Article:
Interestingly, the effect depended on how much skin-to-skin contact the infants had experienced with their mothers immediately after birth. Those who’d experienced more than 50 minutes of contact showed a greater difference in mouthing (Mizuno at al 2004). The results are consistent with the idea that newborns are especially likely to learn about odors in the minutes immediately after birth.
Is there a sensitive period for olfactory learning in newborns?
Maybe. Romantshik and colleagues presented newborns with a novel odor for 30 minutes starting either
• 4-37 minutes after birth or
• 12 hours after birth
A few days later, the infants were tested on their ability to recognize the odor. Only the babies who’d been exposed to the scent in the first few minutes after birth could do so (Romantshik et al 2007).
In fact, it seems that newborns can acquire preferences for a variety of novel odors if they encounter them immediately after birth.
In one experiment, researchers exposed newborns to the scent of chamomile while they were nursing. Days later, their attraction to the scent of chamomile was as strong as their attraction to the scent of breast milk (Delaunay-El Allam et al 2006).
What else can newborns do?
Quite a bit. The newborn senses of hearing and vision aren't fully developed. Yet babies can recognize their mothers' voices at birth, and they can quickly learn to recognize the faces of their caregivers. For more information about these newborn senses, see my article about social world of newborns.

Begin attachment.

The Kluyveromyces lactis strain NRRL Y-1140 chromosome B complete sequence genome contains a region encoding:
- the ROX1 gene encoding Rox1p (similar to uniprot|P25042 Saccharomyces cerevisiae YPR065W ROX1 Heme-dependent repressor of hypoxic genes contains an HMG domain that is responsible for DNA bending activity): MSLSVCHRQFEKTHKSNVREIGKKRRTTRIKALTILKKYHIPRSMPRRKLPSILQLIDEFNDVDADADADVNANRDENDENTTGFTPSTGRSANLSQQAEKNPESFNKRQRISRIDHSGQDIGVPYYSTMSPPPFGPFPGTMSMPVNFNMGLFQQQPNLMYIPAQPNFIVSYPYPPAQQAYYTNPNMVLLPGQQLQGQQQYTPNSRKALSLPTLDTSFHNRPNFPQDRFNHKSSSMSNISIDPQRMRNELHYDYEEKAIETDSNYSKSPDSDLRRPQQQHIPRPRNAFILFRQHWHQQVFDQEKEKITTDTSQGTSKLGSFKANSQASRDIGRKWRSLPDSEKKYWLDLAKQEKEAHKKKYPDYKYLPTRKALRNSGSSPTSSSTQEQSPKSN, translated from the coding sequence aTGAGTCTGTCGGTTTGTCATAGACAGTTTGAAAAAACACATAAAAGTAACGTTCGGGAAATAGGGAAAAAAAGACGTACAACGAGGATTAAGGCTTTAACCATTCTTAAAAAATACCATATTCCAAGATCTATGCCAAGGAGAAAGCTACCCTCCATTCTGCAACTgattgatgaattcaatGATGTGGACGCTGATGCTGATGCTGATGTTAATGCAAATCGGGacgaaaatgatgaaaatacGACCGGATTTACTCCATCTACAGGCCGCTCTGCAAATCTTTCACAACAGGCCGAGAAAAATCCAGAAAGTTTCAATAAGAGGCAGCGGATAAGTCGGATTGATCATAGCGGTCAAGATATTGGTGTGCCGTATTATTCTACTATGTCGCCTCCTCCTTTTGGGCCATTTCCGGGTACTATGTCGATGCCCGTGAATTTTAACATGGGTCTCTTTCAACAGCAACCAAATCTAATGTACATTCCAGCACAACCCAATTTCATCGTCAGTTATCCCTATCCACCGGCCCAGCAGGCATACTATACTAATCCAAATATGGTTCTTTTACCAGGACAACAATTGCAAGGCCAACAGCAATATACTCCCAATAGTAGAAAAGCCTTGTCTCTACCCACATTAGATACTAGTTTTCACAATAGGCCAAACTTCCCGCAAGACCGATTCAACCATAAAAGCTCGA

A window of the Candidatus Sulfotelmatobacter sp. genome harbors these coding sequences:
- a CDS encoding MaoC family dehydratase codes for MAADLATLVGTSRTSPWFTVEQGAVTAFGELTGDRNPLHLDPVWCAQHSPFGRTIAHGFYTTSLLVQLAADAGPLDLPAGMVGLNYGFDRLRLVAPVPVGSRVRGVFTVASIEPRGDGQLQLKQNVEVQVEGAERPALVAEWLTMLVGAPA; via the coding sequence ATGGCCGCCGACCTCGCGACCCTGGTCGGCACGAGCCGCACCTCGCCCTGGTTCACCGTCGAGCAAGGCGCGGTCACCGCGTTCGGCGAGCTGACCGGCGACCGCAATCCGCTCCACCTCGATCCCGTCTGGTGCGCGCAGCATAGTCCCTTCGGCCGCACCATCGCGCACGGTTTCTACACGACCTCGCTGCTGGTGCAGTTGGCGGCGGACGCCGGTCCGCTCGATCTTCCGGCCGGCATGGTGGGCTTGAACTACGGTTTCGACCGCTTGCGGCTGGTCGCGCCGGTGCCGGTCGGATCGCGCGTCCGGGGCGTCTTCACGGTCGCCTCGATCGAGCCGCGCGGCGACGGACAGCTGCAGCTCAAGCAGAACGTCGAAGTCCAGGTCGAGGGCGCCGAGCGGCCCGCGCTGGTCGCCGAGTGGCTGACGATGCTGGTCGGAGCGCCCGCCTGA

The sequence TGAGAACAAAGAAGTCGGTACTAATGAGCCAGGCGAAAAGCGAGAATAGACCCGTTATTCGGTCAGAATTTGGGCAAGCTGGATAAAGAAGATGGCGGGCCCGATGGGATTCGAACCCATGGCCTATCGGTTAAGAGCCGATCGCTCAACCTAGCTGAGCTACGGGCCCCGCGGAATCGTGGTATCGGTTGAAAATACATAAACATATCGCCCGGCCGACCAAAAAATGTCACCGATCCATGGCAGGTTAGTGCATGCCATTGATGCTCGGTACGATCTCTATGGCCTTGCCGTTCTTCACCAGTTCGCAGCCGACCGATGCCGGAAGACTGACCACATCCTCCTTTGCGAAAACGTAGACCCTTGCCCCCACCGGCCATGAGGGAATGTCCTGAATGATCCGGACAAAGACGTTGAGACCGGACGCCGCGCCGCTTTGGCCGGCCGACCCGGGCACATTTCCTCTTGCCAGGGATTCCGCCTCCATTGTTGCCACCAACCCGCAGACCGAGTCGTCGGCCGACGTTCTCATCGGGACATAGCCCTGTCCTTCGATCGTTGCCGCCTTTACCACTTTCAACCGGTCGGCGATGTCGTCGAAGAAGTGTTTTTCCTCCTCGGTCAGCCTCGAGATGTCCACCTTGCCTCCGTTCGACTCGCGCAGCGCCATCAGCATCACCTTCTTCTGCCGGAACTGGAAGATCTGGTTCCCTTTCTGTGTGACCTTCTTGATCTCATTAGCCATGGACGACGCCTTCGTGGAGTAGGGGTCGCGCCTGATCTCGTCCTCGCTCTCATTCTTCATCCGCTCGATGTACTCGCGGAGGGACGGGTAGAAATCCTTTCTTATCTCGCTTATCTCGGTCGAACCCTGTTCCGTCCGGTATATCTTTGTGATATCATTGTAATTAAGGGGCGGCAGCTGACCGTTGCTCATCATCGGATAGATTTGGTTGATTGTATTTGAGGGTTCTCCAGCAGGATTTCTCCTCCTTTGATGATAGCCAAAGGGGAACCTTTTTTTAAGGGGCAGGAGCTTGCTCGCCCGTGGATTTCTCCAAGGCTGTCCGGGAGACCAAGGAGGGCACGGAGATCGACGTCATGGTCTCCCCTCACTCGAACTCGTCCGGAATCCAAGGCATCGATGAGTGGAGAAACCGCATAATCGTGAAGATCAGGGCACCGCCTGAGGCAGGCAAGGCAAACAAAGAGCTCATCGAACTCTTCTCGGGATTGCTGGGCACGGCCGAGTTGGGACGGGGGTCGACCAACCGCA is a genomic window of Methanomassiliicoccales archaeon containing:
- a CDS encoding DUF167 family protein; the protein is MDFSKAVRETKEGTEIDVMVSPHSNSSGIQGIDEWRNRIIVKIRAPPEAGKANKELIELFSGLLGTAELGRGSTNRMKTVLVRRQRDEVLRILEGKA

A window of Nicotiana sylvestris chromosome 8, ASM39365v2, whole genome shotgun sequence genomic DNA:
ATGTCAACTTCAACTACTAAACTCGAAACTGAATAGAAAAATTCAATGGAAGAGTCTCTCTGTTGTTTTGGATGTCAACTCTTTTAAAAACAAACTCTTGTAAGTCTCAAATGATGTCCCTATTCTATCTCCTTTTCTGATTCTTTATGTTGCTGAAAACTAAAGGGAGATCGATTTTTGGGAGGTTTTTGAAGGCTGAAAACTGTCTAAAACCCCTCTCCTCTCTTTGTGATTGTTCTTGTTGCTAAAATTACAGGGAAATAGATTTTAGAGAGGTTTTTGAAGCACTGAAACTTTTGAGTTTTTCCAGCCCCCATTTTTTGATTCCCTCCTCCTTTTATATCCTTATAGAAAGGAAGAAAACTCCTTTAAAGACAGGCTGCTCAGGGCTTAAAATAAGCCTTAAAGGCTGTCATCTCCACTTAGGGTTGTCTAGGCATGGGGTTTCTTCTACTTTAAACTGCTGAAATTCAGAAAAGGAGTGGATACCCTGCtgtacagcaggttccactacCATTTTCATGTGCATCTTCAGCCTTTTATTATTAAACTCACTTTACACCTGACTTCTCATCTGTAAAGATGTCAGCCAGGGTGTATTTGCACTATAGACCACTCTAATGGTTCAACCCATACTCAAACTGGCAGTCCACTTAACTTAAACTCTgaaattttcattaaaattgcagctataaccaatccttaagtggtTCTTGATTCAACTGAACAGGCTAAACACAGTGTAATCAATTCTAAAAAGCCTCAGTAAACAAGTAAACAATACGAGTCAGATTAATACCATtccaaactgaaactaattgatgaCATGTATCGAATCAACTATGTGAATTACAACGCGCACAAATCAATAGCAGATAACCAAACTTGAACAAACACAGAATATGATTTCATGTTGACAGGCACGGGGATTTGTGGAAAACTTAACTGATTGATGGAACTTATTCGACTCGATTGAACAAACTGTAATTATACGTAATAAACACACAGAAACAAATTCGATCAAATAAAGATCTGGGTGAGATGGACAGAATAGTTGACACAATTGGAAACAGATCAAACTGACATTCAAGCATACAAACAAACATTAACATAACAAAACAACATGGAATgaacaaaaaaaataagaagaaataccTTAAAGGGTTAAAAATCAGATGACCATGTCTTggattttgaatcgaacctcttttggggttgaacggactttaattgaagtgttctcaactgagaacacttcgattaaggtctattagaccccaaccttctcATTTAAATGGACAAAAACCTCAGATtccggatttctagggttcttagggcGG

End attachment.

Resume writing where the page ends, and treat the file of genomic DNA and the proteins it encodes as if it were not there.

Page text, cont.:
References: Newborn senses
Beauchamp, G K and Pearson, P.1991. Human development and umami taste. Physiol Behav. 49(5):1009-12.
Beauchamp GK, Cowart BJ, Moran M. Developmental changes in salt acceptability in human infants. Dev. Psychobiology 1986; 19:17-25.
Delaunay-El Allam M, Marlier L, and Schaal B. 2006. Learning at the breast: preference formation for an artificial scent and its attraction against the odor of maternal milk. Infant Behav Dev. 29(3):308-21.
Marlier L and Schaal B. 2005. Human newborns prefer human milk: conspecific milk odor is attractive without postnatal exposure. Child Dev. 76(1):155-68.
Mizuno K, Mizuno N, Shinohara T, and Noda M. 2004. Mother-infant skin-to-skin contact after delivery results in early recognition of own mother's milk odour. Acta Paediatr. 93(12):1640-5.
Nishitani S, Miyamura T, Tagawa M, Sumi M, Takase R, Doi H, Moriuchi H, and Shinohara K. 2009. The calming effect of a maternal breast milk odor on the human newborn infant. Neurosci Res. 63(1):66-71.
Porter RH, Makin JW, Davis LB, Christensen KM. 1991. An assessment of the salient olfactory environment of formula-fed infants. Physiol Behav. 50(5):907-11.
Romantshik O, Porter RH, Tillmann V, Varendi H. 2007. Preliminary evidence of a sensitive period for olfactory learning by human newborns. Acta Pædiatrica. 96( 3):372 - 376.
Steiner JE. 1977. Facial expressions of the neonate infant indicate the hedonics of food - related chemical stimuli. In: Weiffenbach, J.M. (ed): Taste and Development: The Genesis of Sweet Preference. Washington, D.C., U.S. Government Printing Office.
Varendi H, Porter RH, Winberg J. 1996. Attractiveness of amniotic fluid odor: evidence of prenatal olfactory learning? Acta Paediatr. 85(10):1223-7.
Varendi H and Porter RH. 2002. The effect of labor on olfactory exposure learning within the first postnatal hour. Behav Neurosci. 116(2):206-11.
Content last modified 5/11
Image of sleeping newborn by Andres Nieto Porras / wikimedia commons